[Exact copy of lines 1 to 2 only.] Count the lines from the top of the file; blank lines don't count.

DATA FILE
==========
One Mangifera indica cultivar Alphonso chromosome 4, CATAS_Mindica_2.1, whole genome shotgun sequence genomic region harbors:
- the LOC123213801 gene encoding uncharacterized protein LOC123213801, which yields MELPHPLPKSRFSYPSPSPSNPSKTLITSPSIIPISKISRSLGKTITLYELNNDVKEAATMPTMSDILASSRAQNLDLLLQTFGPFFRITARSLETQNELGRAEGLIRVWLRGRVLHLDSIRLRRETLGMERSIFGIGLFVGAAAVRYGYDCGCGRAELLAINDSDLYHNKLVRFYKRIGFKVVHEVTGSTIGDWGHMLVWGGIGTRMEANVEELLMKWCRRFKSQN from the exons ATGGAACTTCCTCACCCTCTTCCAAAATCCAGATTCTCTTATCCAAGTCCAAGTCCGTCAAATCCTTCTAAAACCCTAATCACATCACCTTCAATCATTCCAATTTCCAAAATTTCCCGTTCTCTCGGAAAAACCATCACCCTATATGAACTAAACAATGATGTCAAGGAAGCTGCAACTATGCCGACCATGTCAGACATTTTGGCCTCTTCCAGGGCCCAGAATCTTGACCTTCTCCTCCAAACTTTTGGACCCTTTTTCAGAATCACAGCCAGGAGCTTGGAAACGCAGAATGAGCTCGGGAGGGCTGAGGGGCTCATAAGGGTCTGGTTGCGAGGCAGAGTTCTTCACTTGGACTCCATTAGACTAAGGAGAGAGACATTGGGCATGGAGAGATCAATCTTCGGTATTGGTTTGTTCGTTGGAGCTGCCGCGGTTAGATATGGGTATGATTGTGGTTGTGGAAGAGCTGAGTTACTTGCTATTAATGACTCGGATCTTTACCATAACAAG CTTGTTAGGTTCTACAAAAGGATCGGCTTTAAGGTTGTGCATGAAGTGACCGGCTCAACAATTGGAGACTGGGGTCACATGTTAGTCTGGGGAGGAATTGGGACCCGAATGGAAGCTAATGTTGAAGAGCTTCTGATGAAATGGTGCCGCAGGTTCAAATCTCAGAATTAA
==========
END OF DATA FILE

One Mangifera indica cultivar Alphonso chromosome 4, CATAS_Mindica_2.1, whole genome shotgun sequence genomic region harbors:
- the LOC123213801 gene encoding uncharacterized protein LOC123213801, which yields MELPHPLPKSRFSYPSPSPSNPSKTLITSPSIIPISKISRSLGKTITLYELNNDVKEAATMPTMSDILASSRAQNLDLLLQTFGPFFRITARSLETQNELGRAEGLIRVWLRGRVLHLDSIRLRRETLGMERSIFGIGLFVGAAAVRYGYDCGCGRAELLAINDSDLYHNKLVRFYKRIGFKVVHEVTGSTIGDWGHMLVWGGIGTRMEANVEELLMKWCRRFKSQN from the exons ATGGAACTTCCTCACCCTCTTCCAAAATCCAGATTCTCTTATCCAAGTCCAAGTCCGTCAAATCCTTCTAAAACCCTAATCACATCACCTTCAATCATTCCAATTTCCAAAATTTCCCGTTCTCTCGGAAAAACCATCACCCTATATGAACTAAACAATGATGTCAAGGAAGCTGCAACTATGCCGACCATGTCAGACATTTTGGCCTCTTCCAGGGCCCAGAATCTTGACCTTCTCCTCCAAACTTTTGGACCCTTTTTCAGAATCACAGCCAGGAGCTTGGAAACGCAGAATGAGCTCGGGAGGGCTGAGGGGCTCATAAGGGTCTGGTTGCGAGGCAGAGTTCTTCACTTGGACTCCATTAGACTAAGGAGAGAGACATTGGGCATGGAGAGATCAATCTTCGGTATTGGTTTGTTCGTTGGAGCTGCCGCGGTTAGATATGGGTATGATTGTGGTTGTGGAAGAGCTGAGTTACTTGCTATTAATGACTCGGATCTTTACCATAACAAG CTTGTTAGGTTCTACAAAAGGATCGGCTTTAAGGTTGTGCATGAAGTGACCGGCTCAACAATTGGAGACTGGGGTCACATGTTAGTCTGGGGAGGAATTGGGACCCGAATGGAAGCTAATGTTGAAGAGCTTCTGATGAAATGGTGCCGCAGGTTCAAATCTCAGAATTAA